Evaluated by rotating a precision blade down a helical path through a fixed volume of powder. During this downward traverse, the torque and axial force acting on the blade are measured and the resistance to flow is calculated and expressed as a flow energy.

2. Methods and Means A preliminary study was conducted on granules manufactured using the ConsiGma-1™ continuous granulation/drying system (GEA Pharma Systems) from two formulations (dibasic calcium phosphate [DCP] based and N-acetyl-p-aminophenol [APAP] based). The flow properties of the granulate were measured at all manufacturing stages, including granulated wet mass, using an FT4 Powder Rheometer ® (Freeman Technology). The ConsiGma-1 (Figure 1a) is the laboratory scale version of the ConsiGma concept. This system consists of a patented continuous high shear granulator and a small dryer capable of running campaigns of a few hundred grams up to several kilograms. It is capable of producing consistent granules in a continuous manner, without significant start-up and shut-down waste. It incorporates a unique combination of integrated controls to enable the manufacture of granules with wide ranging properties. The low residence time of the twin screw granulator means that process variables, such as screw speed and water content can be adjusted, with almost immediate effect on the properties of the wet granules. The FT4 (Figure 1b) is a universal powder tester that provides automated and comprehensive measurements of bulk material characteristics [5]. This information can be used to quantify the effect of process changes on output material properties and is therefore valuable for process and product development. The FT4 measures a number of characteristics of the bulk material specialising in the measurement of dynamic flow properties but also incorporating a shear cell, and the ability to measure bulk properties such as density, compressibility and permeability

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(a)

(b)

Fig. 1. (a) Laboratory scale ConsiGma-1™ continuous granulation/drying system; (b) FT4 Powder Rheometer®.

The results from this initial evaluation are shown in Figure 2 and show the change in flow behaviour (BFE) with respect to the operational parameters of the granulation system (screw speed, water addition and feedrate). Earlier studies [6, 7] have demonstrated how the properties of the granules are affected by the processing conditions in batch granulation systems and indeed how these properties relate to the properties of the resultant tablet [6].

(a)

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Tim Freeman et al. / Procedia Engineering 102 (2015) 443 – 449

(b)

Fig. 2. (a) Effect of screw speed and water content on flow properties of APAP granules; (b) Effect of screw speed and feed rate on flow properties of DCP granules.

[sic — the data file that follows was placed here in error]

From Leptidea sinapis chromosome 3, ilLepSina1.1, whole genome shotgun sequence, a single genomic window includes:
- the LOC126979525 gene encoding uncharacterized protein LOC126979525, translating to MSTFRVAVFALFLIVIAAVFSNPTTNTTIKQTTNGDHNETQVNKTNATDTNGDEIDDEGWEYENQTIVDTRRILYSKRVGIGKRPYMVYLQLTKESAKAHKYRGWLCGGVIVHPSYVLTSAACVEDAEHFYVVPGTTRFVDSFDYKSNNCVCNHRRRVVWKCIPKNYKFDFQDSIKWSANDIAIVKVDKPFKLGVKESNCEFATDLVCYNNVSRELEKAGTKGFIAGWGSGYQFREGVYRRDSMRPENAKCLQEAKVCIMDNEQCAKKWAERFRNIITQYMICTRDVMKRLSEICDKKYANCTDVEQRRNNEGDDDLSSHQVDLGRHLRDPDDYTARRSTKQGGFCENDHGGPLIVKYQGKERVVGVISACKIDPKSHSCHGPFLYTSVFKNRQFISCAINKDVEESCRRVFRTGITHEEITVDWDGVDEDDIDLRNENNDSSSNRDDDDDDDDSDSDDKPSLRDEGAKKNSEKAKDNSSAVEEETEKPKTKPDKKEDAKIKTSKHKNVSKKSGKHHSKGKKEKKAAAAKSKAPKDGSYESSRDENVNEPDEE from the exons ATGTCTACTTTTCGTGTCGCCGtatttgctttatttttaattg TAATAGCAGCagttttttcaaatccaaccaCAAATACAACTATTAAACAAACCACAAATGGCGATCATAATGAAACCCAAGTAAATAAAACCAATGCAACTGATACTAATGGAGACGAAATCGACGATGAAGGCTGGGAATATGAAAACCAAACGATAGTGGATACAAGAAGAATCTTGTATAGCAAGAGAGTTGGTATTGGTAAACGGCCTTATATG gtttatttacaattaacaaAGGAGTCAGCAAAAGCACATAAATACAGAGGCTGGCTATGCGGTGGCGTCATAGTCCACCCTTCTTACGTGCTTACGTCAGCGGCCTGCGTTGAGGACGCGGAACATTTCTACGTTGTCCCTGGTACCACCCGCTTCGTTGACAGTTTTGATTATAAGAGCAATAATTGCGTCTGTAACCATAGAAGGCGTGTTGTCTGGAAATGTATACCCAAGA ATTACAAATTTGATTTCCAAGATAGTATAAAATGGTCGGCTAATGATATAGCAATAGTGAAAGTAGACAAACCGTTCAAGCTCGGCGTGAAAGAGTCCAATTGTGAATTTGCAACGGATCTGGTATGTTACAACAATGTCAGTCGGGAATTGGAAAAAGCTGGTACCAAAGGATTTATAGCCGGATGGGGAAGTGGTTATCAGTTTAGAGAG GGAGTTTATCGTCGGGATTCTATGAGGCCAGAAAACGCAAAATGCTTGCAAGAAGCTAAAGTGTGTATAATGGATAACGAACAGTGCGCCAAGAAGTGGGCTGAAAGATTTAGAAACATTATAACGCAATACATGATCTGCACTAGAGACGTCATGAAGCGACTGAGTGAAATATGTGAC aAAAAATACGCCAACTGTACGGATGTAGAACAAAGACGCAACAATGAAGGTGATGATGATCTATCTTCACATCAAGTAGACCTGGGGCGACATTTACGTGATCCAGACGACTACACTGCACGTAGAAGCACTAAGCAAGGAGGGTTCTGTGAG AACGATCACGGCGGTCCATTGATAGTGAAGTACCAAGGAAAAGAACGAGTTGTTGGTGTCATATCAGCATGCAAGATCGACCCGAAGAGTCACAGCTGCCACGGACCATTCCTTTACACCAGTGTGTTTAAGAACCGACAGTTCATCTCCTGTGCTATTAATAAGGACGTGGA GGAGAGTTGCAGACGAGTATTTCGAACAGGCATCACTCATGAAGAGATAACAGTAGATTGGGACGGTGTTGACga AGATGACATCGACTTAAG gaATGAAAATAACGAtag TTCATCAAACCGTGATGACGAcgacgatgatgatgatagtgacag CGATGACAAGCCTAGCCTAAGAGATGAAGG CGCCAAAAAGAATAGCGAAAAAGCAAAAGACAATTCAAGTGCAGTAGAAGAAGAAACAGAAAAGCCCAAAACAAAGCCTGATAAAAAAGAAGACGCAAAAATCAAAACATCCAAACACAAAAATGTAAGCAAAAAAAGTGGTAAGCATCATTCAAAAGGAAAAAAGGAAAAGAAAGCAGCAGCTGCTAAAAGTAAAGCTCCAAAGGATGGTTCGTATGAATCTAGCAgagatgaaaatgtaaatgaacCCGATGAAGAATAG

From these results it could be seen that granules with extremely repeatable flow properties could also be generated from a continuous granulation system. Figure 2a shows how the flow behavior of APAP granules, as represented by the BFE values, changes with respect to granulator screw speed and added water content; Figure 2b shows how a the flow properties of a DCP based formulation change with respect to water content and feed rate (production rate). From these data, it becomes a simple exercise to target a specific BFE defined granule quality by means of adjusting the various processing parameters – water content; granulator speed; manufacturing (feed) rate. The initial study was then extended to include the manufacture and evaluation of tablets based on experimental batches of granules of the acetyl-para-aminophenol (APAP) based formulation. Four combinations of process conditions were employed to produce granules with different Basic Flowability Energy (BFE) values, as measured by the FT4. Table 1 lists the processing parameters used in each of the four conditions.

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Tim Freeman et al. / Procedia Engineering 102 (2015) 443 – 449 Table 1. Combinations of process conditions chosen to target specific granule properties

Condition 1 Condition 2 Condition 3 Condition 4

Screw Speed (RPM)

Powder Feed (kg/hr)

Liquid Feed (g/min)

Moisture (%)

450 750 450 750

11.25 20 6 9

15 36.7 20 30

8 11 20 20

Specific quality/flow characteristics were targeted and were achieved using contrasting variable process conditions (combinations of water addition rate, input powder feed rates and granulator screw speed). The resultant granules were dried, milled and lubricated in an identical manner prior to tableting in a GEA Modul™ S rotary tablet press. Figure 3 shows the Modul-S rotary tablet press and the inset photograph demonstrates typical tablets produced during the study.

(b)

(a)

Fig. 3. Modul S rotary tablet press (a) and examples of the manufactured tablets (b).